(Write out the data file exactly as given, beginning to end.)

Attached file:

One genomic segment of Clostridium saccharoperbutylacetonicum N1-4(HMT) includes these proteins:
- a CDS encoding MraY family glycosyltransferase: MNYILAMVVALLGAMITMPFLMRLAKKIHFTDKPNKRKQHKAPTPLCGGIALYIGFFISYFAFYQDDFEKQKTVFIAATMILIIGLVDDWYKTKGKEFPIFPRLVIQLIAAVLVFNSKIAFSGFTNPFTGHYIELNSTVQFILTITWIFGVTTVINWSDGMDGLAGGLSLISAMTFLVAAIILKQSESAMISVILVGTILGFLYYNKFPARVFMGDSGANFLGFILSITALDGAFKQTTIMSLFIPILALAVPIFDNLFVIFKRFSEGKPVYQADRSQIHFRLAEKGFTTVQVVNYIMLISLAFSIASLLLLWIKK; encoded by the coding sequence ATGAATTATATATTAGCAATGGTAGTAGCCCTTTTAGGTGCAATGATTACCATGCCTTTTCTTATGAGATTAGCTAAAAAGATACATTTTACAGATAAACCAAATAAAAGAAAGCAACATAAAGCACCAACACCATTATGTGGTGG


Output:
One genomic segment of Clostridium saccharoperbutylacetonicum N1-4(HMT) includes these proteins:
- a CDS encoding MraY family glycosyltransferase: MNYILAMVVALLGAMITMPFLMRLAKKIHFTDKPNKRKQHKAPTPLCGGIALYIGFFISYFAFYQDDFEKQKTVFIAATMILIIGLVDDWYKTKGKEFPIFPRLVIQLIAAVLVFNSKIAFSGFTNPFTGHYIELNSTVQFILTITWIFGVTTVINWSDGMDGLAGGLSLISAMTFLVAAIILKQSESAMISVILVGTILGFLYYNKFPARVFMGDSGANFLGFILSITALDGAFKQTTIMSLFIPILALAVPIFDNLFVIFKRFSEGKPVYQADRSQIHFRLAEKGFTTVQVVNYIMLISLAFSIASLLLLWIKK; encoded by the coding sequence ATGAATTATATATTAGCAATGGTAGTAGCCCTTTTAGGTGCAATGATTACCATGCCTTTTCTTATGAGATTAGCTAAAAAGATACATTTTACAGATAAACCAAATAAAAGAAAGCAACATAAAGCACCAACACCATTATGTGGTGG